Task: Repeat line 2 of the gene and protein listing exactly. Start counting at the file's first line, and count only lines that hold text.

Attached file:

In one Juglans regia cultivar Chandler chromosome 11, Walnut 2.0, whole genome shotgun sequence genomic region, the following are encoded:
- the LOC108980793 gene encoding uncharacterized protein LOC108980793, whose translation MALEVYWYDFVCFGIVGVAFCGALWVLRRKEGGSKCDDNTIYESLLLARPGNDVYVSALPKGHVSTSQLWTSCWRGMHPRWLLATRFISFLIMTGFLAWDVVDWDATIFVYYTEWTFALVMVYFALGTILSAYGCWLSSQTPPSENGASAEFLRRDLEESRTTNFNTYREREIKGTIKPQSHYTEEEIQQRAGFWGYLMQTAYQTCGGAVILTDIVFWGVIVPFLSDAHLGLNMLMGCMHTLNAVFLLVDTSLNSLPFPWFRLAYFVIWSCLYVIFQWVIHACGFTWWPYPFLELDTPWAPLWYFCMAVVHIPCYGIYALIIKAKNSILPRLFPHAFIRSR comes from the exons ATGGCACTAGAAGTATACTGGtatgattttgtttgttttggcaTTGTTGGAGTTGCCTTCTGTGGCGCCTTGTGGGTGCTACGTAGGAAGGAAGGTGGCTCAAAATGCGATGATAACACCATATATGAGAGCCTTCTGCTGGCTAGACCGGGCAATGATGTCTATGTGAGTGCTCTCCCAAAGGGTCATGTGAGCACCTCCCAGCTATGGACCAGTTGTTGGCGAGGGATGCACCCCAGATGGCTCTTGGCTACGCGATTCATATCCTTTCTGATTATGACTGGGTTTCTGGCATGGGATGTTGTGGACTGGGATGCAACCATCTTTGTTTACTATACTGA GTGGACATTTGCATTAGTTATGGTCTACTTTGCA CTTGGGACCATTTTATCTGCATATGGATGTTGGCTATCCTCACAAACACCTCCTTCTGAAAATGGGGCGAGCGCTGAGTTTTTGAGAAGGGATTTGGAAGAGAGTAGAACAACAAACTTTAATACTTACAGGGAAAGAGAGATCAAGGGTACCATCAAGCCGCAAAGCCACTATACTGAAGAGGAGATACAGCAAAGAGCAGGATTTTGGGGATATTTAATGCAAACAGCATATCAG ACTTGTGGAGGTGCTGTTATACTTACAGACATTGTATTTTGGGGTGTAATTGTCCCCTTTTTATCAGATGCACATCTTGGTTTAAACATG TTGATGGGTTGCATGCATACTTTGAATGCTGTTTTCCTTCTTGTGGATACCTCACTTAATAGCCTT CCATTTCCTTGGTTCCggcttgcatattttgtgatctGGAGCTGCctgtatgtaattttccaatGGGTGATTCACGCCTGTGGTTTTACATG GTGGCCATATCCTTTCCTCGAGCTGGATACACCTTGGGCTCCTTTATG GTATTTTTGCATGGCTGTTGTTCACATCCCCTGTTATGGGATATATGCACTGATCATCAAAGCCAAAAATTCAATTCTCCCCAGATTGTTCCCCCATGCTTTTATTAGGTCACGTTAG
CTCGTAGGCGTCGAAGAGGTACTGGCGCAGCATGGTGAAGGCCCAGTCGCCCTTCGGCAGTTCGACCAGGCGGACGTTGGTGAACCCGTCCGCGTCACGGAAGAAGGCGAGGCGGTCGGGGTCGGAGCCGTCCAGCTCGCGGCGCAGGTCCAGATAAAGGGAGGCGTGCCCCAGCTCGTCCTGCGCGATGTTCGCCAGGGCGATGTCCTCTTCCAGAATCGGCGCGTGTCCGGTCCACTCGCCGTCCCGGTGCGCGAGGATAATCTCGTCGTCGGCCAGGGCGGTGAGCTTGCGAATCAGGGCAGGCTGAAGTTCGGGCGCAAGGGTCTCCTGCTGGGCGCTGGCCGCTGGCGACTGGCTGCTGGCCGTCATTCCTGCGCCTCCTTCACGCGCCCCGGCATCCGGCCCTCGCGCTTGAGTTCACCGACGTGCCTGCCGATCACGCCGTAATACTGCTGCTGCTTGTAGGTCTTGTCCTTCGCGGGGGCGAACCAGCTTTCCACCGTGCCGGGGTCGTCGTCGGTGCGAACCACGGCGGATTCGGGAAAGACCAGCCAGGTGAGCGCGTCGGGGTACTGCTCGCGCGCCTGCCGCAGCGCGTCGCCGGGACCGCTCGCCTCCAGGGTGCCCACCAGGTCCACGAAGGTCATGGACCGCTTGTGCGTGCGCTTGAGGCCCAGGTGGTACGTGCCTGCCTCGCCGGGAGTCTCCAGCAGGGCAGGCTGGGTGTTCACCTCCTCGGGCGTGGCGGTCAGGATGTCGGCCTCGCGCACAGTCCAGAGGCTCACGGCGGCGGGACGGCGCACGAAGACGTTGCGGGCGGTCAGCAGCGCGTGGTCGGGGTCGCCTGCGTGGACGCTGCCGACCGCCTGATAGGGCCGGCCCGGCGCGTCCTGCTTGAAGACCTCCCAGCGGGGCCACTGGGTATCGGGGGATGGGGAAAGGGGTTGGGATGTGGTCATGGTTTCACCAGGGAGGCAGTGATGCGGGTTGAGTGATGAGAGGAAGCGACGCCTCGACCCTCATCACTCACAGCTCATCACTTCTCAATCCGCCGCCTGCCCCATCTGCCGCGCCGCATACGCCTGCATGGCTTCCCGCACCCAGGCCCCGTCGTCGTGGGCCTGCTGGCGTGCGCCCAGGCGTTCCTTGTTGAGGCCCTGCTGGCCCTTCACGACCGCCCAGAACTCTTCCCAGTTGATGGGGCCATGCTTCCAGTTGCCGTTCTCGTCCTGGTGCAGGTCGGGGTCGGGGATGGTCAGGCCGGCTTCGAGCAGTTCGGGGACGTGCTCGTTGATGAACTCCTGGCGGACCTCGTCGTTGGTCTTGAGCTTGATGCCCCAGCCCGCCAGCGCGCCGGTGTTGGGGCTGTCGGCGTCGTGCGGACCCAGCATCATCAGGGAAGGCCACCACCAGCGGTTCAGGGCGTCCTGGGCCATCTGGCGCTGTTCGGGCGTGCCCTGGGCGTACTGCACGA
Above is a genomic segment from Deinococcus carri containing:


- the LOC108980793 gene encoding uncharacterized protein LOC108980793, whose translation MALEVYWYDFVCFGIVGVAFCGALWVLRRKEGGSKCDDNTIYESLLLARPGNDVYVSALPKGHVSTSQLWTSCWRGMHPRWLLATRFISFLIMTGFLAWDVVDWDATIFVYYTEWTFALVMVYFALGTILSAYGCWLSSQTPPSENGASAEFLRRDLEESRTTNFNTYREREIKGTIKPQSHYTEEEIQQRAGFWGYLMQTAYQTCGGAVILTDIVFWGVIVPFLSDAHLGLNMLMGCMHTLNAVFLLVDTSLNSLPFPWFRLAYFVIWSCLYVIFQWVIHACGFTWWPYPFLELDTPWAPLWYFCMAVVHIPCYGIYALIIKAKNSILPRLFPHAFIRSR comes from the exons ATGGCACTAGAAGTATACTGGtatgattttgtttgttttggcaTTGTTGGAGTTGCCTTCTGTGGCGCCTTGTGGGTGCTACGTAGGAAGGAAGGTGGCTCAAAATGCGATGATAACACCATATATGAGAGCCTTCTGCTGGCTAGACCGGGCAATGATGTCTATGTGAGTGCTCTCCCAAAGGGTCATGTGAGCACCTCCCAGCTATGGACCAGTTGTTGGCGAGGGATGCACCCCAGATGGCTCTTGGCTACGCGATTCATATCCTTTCTGATTATGACTGGGTTTCTGGCATGGGATGTTGTGGACTGGGATGCAACCATCTTTGTTTACTATACTGA GTGGACATTTGCATTAGTTATGGTCTACTTTGCA CTTGGGACCATTTTATCTGCATATGGATGTTGGCTATCCTCACAAACACCTCCTTCTGAAAATGGGGCGAGCGCTGAGTTTTTGAGAAGGGATTTGGAAGAGAGTAGAACAACAAACTTTAATACTTACAGGGAAAGAGAGATCAAGGGTACCATCAAGCCGCAAAGCCACTATACTGAAGAGGAGATACAGCAAAGAGCAGGATTTTGGGGATATTTAATGCAAACAGCATATCAG ACTTGTGGAGGTGCTGTTATACTTACAGACATTGTATTTTGGGGTGTAATTGTCCCCTTTTTATCAGATGCACATCTTGGTTTAAACATG TTGATGGGTTGCATGCATACTTTGAATGCTGTTTTCCTTCTTGTGGATACCTCACTTAATAGCCTT CCATTTCCTTGGTTCCggcttgcatattttgtgatctGGAGCTGCctgtatgtaattttccaatGGGTGATTCACGCCTGTGGTTTTACATG GTGGCCATATCCTTTCCTCGAGCTGGATACACCTTGGGCTCCTTTATG GTATTTTTGCATGGCTGTTGTTCACATCCCCTGTTATGGGATATATGCACTGATCATCAAAGCCAAAAATTCAATTCTCCCCAGATTGTTCCCCCATGCTTTTATTAGGTCACGTTAG